Each intervention program consisted of common activities for integrating reading and writing. Each session started with a guided reading by the teacher and a discussion on the selected reading. This reading activity was always followed by a writing activity. The writing activities included: summarization (Steps 1, 2, and 3); journaling or writing a personal reflection about a story (Steps 2 and 3); writing a critical piece about a book to share personal thoughts with the other students (Steps 2 and 3); and writing a report after reading an expository piece (Step 4). The students were taught specific strategies for connecting reading and writing: summarizing (finding the main idea and details that supported it); taking notes while reading; using notes to generate ideas (planning); and composing a text and then revising and correcting it. In order to motivate and engage the students intellectually, the workshops were organized around topics of interest to them.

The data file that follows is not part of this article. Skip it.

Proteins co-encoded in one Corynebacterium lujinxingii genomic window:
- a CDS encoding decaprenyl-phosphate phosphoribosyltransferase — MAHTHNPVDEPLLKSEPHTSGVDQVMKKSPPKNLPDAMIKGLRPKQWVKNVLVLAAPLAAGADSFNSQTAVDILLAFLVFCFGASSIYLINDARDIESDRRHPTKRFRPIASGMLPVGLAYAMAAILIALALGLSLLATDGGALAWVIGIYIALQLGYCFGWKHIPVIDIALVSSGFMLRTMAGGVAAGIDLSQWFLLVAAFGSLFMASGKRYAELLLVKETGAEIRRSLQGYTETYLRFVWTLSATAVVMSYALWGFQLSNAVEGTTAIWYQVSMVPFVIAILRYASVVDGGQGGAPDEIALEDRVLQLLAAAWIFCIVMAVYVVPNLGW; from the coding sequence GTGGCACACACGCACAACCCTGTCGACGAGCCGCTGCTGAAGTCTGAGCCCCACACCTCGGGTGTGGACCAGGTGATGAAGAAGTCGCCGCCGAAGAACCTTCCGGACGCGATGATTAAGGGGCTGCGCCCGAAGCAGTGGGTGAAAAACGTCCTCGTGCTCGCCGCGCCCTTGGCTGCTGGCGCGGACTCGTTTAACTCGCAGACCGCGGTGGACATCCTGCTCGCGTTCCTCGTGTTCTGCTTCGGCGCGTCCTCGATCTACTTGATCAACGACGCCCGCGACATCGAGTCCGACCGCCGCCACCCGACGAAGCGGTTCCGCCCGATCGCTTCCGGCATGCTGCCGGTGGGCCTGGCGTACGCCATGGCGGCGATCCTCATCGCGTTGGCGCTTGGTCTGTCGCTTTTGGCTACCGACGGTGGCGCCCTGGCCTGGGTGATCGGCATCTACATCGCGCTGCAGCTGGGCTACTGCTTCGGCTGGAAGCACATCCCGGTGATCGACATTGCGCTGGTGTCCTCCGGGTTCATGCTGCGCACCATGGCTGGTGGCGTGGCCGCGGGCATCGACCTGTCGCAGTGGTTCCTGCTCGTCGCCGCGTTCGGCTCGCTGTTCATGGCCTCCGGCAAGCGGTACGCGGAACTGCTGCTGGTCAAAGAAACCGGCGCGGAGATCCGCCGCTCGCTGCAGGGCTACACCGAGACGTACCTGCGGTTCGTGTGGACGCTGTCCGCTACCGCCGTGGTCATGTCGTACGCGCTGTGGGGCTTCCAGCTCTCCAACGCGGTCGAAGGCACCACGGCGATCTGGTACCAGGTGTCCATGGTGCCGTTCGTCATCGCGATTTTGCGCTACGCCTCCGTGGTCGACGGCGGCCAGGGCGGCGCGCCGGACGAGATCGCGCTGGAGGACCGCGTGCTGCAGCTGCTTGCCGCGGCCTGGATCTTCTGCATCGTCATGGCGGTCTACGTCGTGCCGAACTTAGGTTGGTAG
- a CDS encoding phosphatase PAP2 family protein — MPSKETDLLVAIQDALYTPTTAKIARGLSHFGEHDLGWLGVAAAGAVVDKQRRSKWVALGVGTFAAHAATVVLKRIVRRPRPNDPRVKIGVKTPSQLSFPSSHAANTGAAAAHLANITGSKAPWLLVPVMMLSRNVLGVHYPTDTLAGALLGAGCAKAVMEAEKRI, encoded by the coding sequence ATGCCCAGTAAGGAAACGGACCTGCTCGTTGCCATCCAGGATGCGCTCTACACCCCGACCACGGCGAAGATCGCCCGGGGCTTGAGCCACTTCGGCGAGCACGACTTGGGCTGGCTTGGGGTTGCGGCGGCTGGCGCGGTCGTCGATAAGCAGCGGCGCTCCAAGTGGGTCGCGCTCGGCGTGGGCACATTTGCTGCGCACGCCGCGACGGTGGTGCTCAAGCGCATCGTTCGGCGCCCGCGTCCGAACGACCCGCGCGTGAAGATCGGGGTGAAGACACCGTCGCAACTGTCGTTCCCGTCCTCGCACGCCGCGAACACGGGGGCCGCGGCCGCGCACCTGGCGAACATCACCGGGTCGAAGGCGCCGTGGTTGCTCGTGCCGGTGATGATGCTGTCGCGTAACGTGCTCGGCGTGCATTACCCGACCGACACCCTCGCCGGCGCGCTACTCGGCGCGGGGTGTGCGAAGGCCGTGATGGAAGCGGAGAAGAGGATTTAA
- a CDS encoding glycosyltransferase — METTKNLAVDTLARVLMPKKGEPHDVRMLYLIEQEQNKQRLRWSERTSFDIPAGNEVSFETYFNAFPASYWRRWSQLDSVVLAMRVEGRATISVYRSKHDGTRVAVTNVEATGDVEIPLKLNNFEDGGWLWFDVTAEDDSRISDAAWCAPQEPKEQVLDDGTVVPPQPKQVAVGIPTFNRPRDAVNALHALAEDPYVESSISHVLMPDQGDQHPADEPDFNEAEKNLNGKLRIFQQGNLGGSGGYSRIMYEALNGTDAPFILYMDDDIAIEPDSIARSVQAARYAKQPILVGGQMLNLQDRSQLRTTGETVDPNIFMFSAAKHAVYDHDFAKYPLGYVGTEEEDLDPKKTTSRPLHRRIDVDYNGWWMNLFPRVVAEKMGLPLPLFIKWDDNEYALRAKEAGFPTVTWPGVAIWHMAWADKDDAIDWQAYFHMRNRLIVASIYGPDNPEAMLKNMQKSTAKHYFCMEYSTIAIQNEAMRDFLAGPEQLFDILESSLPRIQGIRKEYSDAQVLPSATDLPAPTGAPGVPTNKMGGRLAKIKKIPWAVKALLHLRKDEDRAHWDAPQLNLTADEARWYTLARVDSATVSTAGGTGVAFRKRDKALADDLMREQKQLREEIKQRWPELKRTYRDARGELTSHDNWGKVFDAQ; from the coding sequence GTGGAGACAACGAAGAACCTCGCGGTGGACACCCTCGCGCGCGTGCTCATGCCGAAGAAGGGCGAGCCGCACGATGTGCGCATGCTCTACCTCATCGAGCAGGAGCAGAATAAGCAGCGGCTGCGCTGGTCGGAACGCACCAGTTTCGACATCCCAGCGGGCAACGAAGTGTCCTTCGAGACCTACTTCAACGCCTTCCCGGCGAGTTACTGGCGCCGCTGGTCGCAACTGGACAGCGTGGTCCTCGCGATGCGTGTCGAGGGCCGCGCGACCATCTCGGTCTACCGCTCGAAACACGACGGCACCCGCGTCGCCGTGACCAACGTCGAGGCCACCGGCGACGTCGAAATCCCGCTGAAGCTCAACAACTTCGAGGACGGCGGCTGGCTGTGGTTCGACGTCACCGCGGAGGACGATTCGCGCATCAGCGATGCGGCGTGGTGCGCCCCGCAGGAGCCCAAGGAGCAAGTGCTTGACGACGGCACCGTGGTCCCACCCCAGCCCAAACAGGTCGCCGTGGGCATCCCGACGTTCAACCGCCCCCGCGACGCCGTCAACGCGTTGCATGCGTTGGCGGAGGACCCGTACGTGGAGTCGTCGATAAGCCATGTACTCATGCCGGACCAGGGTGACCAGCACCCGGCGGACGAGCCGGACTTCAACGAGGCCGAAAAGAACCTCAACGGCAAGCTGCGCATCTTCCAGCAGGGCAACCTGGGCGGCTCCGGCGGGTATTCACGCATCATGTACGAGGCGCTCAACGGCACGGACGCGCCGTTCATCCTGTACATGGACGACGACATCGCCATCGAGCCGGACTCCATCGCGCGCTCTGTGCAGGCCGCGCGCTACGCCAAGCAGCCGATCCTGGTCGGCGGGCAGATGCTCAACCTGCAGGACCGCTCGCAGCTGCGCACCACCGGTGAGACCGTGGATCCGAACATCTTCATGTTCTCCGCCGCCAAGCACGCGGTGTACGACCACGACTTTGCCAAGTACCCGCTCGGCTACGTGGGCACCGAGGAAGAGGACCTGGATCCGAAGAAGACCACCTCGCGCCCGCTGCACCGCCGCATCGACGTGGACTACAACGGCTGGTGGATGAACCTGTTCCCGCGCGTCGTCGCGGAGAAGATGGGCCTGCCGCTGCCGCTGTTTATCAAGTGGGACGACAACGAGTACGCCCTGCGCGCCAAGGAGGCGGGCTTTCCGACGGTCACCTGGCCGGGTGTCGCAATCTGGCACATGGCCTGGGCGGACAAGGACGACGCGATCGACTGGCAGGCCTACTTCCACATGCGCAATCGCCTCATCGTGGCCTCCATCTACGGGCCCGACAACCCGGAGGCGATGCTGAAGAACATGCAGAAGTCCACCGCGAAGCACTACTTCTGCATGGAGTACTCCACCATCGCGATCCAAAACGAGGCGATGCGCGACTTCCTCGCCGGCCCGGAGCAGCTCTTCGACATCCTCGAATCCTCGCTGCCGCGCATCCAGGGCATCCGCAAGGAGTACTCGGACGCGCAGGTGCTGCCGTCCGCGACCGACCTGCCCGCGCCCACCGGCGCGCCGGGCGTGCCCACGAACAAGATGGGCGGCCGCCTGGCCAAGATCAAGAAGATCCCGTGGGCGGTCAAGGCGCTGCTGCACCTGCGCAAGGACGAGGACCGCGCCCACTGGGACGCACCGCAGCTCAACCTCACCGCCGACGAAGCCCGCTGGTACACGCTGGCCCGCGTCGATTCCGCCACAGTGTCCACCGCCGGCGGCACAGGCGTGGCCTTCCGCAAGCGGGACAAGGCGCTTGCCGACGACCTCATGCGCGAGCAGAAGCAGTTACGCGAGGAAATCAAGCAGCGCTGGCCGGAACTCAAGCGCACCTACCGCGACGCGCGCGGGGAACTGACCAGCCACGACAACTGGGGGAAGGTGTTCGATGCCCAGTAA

Find a quiet place where you can write down your personal reflection
Writing a personal reflection in your conclusion gives you a chance to think and feel more deeply about your story. When you write a reflection, you may share a lesson you learned, like the example in Aesop's fable. You might draw some conclusions about your experience or reflect on how it changed your life. You might even take some time to explore your deepest feelings about your experience and come up with a fresh and surprising insight or two.
Essay Tips: How to Write Reflection Essay
This is all about negotiation between the teacher and student. It depends on the assignment, the instructor’s goals, the student’s goals, the rigidity of the form, and the issue at stake. For example, a student who is taking a writing intensive class in Human Development and Family Sciences and is putting together grant proposals (a typical assignment in HDFS courses at OSU) would probably get a lot less leeway than a student writing a personal reflection or even a standard research paper. That is because the audience for that particular type of writing (U.S. private and government donor agencies) have expectations the students are learning to meet.
Written Reflective writing: assignments a basic introduction